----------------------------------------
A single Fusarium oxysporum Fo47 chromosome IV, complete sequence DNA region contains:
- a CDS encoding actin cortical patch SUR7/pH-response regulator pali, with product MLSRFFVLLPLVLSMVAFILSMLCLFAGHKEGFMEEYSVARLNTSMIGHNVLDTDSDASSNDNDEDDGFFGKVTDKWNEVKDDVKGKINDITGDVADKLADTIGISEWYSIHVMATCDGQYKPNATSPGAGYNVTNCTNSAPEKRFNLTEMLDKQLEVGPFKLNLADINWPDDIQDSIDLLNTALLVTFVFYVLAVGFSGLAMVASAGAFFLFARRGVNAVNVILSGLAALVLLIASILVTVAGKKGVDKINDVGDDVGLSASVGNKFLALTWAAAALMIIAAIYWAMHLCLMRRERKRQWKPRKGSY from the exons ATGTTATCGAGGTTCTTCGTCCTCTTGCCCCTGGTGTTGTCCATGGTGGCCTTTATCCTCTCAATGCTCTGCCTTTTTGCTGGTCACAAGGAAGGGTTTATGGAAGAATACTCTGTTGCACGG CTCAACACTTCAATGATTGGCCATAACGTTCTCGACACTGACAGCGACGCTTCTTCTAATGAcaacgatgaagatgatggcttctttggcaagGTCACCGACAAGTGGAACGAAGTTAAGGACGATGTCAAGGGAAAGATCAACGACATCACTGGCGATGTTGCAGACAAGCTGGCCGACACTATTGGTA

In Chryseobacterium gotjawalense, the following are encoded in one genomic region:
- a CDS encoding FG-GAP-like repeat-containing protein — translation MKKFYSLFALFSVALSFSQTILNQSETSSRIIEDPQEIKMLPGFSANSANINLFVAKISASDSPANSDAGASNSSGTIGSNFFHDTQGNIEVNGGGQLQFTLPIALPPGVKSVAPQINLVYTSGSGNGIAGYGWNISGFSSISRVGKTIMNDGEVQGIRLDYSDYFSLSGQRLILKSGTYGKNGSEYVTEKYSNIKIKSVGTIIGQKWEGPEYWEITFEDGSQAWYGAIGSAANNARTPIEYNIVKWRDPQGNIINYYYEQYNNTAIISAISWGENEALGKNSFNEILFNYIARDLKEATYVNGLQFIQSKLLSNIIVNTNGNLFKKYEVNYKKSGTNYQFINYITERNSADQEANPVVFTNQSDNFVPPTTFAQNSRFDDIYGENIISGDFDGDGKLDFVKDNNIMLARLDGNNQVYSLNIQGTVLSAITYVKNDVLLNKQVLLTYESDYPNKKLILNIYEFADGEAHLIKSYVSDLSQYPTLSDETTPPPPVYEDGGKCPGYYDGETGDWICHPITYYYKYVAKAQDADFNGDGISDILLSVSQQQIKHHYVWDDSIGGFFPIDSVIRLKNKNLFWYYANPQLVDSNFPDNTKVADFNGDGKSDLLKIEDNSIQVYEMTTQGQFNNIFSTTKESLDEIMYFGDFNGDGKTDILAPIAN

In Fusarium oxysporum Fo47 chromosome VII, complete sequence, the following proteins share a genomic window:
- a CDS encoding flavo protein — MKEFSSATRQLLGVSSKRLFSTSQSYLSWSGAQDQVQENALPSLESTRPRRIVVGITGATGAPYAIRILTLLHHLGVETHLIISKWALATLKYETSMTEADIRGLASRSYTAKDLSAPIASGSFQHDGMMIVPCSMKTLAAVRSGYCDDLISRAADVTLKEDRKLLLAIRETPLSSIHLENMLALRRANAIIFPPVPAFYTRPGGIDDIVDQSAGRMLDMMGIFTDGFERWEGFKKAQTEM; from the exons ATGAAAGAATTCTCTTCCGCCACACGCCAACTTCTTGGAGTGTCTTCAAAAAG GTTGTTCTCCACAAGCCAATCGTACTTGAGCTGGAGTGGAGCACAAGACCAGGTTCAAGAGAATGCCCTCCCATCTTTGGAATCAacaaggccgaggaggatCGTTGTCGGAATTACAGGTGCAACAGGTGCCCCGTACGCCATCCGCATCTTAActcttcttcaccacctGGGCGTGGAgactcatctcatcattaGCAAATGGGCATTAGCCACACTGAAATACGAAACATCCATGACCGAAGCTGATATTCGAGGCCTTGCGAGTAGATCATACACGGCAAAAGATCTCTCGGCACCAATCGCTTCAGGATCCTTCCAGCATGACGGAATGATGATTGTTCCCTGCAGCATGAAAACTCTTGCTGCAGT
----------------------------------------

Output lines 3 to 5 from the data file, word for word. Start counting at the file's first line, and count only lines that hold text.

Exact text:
In Chryseobacterium gotjawalense, the following are encoded in one genomic region:
- a CDS encoding FG-GAP-like repeat-containing protein — translation MKKFYSLFALFSVALSFSQTILNQSETSSRIIEDPQEIKMLPGFSANSANINLFVAKISASDSPANSDAGASNSSGTIGSNFFHDTQGNIEVNGGGQLQFTLPIALPPGVKSVAPQINLVYTSGSGNGIAGYGWNISGFSSISRVGKTIMNDGEVQGIRLDYSDYFSLSGQRLILKSGTYGKNGSEYVTEKYSNIKIKSVGTIIGQKWEGPEYWEITFEDGSQAWYGAIGSAANNARTPIEYNIVKWRDPQGNIINYYYEQYNNTAIISAISWGENEALGKNSFNEILFNYIARDLKEATYVNGLQFIQSKLLSNIIVNTNGNLFKKYEVNYKKSGTNYQFINYITERNSADQEANPVVFTNQSDNFVPPTTFAQNSRFDDIYGENIISGDFDGDGKLDFVKDNNIMLARLDGNNQVYSLNIQGTVLSAITYVKNDVLLNKQVLLTYESDYPNKKLILNIYEFADGEAHLIKSYVSDLSQYPTLSDETTPPPPVYEDGGKCPGYYDGETGDWICHPITYYYKYVAKAQDADFNGDGISDILLSVSQQQIKHHYVWDDSIGGFFPIDSVIRLKNKNLFWYYANPQLVDSNFPDNTKVADFNGDGKSDLLKIEDNSIQVYEMTTQGQFNNIFSTTKESLDEIMYFGDFNGDGKTDILAPIAN

In Fusarium oxysporum Fo47 chromosome VII, complete sequence, the following proteins share a genomic window: